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Re: How do you stop outgoing spam?
- From: Stephen J. Wilcox
- Date: Wed Sep 11 16:12:10 2002
On Wed, 11 Sep 2002, David Charlap wrote:
> Brad Knowles wrote:
> >> B) KNOW WHO THE HELL YOU'RE GIVING ACCOUNTS TO so that (A) works. Get
> >> a credit card or verify the phone number and other info (e.g., call
> >> them back, insist on calling them back.)
> > Do you know how many credit cards are out there? Do you know how
> > many of them are fake or stolen? You can't even get a decent charge
> > that you can reliably apply to them, because the bank at the other end
> > will refuse payment from a non-existent or closed account.
> Then do what hotels do to avoid this problem.
> When you are given the card number and info, you contact the bank and
> put a hold on the account for the expecte amount of the bill. When the
> bill actually comes due, you put the charge through. You know that the
> charge will succeed because the bank is already holding that amount.
> If the card is stolen, bogus, overdrawn, etc., then you won't be able to
> place the hold. In which case, you reject the application.
This actually uses the standard mechanism for credit card transactions, if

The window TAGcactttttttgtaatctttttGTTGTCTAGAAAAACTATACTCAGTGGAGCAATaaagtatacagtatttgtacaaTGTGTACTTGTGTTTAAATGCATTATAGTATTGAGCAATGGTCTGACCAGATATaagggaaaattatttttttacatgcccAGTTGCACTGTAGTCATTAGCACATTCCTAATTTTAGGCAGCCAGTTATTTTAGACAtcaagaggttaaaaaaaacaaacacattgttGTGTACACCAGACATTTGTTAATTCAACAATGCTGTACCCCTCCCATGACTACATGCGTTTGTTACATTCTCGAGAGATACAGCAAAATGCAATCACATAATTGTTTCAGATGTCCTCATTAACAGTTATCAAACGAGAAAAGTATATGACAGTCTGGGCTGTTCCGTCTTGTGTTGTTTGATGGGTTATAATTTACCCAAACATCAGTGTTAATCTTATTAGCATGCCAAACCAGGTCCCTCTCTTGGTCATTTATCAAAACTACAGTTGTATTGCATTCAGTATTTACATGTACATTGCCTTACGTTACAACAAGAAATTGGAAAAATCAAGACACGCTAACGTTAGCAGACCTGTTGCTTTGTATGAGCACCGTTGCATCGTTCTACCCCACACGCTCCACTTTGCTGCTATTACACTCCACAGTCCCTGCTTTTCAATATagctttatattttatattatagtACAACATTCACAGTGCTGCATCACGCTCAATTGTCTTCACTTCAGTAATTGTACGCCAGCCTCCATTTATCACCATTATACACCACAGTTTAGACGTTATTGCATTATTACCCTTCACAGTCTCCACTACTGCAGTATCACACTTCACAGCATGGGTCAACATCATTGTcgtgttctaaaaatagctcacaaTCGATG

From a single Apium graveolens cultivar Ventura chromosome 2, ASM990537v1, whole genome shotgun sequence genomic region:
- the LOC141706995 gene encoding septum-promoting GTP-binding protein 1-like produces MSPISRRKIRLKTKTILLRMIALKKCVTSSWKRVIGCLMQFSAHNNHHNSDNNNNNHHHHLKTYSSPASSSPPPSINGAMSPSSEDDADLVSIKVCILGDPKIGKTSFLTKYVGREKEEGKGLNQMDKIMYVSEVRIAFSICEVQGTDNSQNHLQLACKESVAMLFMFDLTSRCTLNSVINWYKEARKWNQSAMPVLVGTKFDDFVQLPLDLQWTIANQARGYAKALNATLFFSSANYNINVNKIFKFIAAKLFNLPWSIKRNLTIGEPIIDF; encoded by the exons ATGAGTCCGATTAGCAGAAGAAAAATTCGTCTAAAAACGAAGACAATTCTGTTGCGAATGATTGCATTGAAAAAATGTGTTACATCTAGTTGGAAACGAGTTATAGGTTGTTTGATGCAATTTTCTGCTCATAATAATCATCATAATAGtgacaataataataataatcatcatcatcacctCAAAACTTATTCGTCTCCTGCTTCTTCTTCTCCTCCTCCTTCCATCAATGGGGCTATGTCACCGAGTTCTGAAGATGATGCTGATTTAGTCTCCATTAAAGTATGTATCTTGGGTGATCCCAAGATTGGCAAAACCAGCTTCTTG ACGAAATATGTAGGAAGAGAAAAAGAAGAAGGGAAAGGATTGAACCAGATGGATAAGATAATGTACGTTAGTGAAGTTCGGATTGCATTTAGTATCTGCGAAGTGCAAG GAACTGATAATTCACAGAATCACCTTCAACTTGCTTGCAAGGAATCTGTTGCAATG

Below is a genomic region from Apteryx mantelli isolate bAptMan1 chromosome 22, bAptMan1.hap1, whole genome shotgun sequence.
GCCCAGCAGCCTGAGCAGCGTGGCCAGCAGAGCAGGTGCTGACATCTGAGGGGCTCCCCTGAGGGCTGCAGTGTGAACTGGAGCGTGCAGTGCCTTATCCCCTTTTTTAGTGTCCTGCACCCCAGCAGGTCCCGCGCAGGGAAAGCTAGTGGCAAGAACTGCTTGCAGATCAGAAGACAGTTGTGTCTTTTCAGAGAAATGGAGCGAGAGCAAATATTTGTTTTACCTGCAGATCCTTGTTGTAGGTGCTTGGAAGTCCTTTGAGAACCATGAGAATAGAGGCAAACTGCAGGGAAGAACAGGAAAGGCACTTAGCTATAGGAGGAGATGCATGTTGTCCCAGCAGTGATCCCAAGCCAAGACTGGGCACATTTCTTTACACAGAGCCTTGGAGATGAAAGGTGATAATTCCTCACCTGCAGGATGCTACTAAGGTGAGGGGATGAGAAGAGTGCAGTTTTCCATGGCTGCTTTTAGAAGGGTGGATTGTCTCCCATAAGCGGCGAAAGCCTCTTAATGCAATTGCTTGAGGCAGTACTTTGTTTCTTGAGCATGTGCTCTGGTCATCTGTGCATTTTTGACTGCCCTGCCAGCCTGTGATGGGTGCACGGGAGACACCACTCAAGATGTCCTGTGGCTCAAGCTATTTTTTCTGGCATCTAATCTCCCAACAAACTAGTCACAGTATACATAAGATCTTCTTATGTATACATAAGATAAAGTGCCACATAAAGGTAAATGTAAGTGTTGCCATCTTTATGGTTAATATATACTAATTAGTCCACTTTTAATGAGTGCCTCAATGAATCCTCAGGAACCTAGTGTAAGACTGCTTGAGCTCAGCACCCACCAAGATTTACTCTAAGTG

forget the proper terms but basically what happens is that you apply the charges
at point of sale but then the settlement is actually authorised later on in the
day, or in the case of not needing payment the charge is revoked. You dont
normally notice this in day to day shopping..
The problems are that you need to put an amount through and that will be taken
off the card holders credit limit so how much do you want to take? Too little
and you've not really secured any cash, too much and you could reduce their
available balance too greatly and cause them issues (they overspend!)
But ok, your real point is that if the card isnt valid you will get a rejection
there and then. But theres a catch to this also in that a lot of credit card
fraud these days is done on valid numbers. This occurs quite simply as a result
of going in a shop, giving someone your card and they either keep a copy of the
number or where they dont get access to the systems can use hand held copiers to
read the info off and upload later. These people then pass these perfectly
legitimate numbers on..
> > CyberCafe's can't use (B), even if it did work. That would violate
> > their basic premise.
> What basic premise? Free anonymous access? That's new to me. Every
> one I've seen charges for access. They can easily require charge cards
> in advance, and place holds on them, in order to identify stolen cards
> and criminal users. And once a known-valid card is in hand, it can be
> used to directly impose penalty charges on those that violate the cafe's
> AUP (which should exist and have no-spamming/no-hacking clauses.)
> If customers don't want to use charge cards, they can require a large
> cash deposit up-front, just like the video rental stores do if you try
> to get a membership without a charge card.
> -- David